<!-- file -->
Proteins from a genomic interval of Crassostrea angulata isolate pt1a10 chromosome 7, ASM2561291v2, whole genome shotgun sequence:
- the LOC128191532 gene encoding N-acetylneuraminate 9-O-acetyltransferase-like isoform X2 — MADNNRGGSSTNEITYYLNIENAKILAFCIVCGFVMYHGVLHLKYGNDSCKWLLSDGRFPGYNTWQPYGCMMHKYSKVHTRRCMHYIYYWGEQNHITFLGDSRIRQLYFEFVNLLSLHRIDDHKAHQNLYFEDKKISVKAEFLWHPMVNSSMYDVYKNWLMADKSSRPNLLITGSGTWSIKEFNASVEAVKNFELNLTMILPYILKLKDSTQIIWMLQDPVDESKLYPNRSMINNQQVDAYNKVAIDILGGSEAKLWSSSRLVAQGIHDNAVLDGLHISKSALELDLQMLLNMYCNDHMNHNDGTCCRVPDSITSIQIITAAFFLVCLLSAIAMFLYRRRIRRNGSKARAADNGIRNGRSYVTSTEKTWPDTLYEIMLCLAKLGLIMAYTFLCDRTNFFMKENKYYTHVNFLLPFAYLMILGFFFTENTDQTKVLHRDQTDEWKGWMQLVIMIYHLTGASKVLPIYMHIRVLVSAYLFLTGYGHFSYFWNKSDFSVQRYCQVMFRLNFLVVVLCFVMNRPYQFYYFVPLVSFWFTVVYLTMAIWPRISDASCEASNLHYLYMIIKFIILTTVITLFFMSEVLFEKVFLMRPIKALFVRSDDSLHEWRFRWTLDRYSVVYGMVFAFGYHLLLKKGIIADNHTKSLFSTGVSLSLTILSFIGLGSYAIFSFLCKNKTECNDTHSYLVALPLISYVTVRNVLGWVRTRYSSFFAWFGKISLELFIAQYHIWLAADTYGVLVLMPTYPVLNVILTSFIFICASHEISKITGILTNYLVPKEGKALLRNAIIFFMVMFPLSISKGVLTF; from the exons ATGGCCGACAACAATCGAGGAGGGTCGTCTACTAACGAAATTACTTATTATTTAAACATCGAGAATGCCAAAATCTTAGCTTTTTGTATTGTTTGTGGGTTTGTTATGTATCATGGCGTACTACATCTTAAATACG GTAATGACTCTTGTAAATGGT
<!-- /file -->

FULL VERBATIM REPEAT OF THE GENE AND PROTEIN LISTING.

Proteins from a genomic interval of Crassostrea angulata isolate pt1a10 chromosome 7, ASM2561291v2, whole genome shotgun sequence:
- the LOC128191532 gene encoding N-acetylneuraminate 9-O-acetyltransferase-like isoform X2 — MADNNRGGSSTNEITYYLNIENAKILAFCIVCGFVMYHGVLHLKYGNDSCKWLLSDGRFPGYNTWQPYGCMMHKYSKVHTRRCMHYIYYWGEQNHITFLGDSRIRQLYFEFVNLLSLHRIDDHKAHQNLYFEDKKISVKAEFLWHPMVNSSMYDVYKNWLMADKSSRPNLLITGSGTWSIKEFNASVEAVKNFELNLTMILPYILKLKDSTQIIWMLQDPVDESKLYPNRSMINNQQVDAYNKVAIDILGGSEAKLWSSSRLVAQGIHDNAVLDGLHISKSALELDLQMLLNMYCNDHMNHNDGTCCRVPDSITSIQIITAAFFLVCLLSAIAMFLYRRRIRRNGSKARAADNGIRNGRSYVTSTEKTWPDTLYEIMLCLAKLGLIMAYTFLCDRTNFFMKENKYYTHVNFLLPFAYLMILGFFFTENTDQTKVLHRDQTDEWKGWMQLVIMIYHLTGASKVLPIYMHIRVLVSAYLFLTGYGHFSYFWNKSDFSVQRYCQVMFRLNFLVVVLCFVMNRPYQFYYFVPLVSFWFTVVYLTMAIWPRISDASCEASNLHYLYMIIKFIILTTVITLFFMSEVLFEKVFLMRPIKALFVRSDDSLHEWRFRWTLDRYSVVYGMVFAFGYHLLLKKGIIADNHTKSLFSTGVSLSLTILSFIGLGSYAIFSFLCKNKTECNDTHSYLVALPLISYVTVRNVLGWVRTRYSSFFAWFGKISLELFIAQYHIWLAADTYGVLVLMPTYPVLNVILTSFIFICASHEISKITGILTNYLVPKEGKALLRNAIIFFMVMFPLSISKGVLTF; from the exons ATGGCCGACAACAATCGAGGAGGGTCGTCTACTAACGAAATTACTTATTATTTAAACATCGAGAATGCCAAAATCTTAGCTTTTTGTATTGTTTGTGGGTTTGTTATGTATCATGGCGTACTACATCTTAAATACG GTAATGACTCTTGTAAATGGT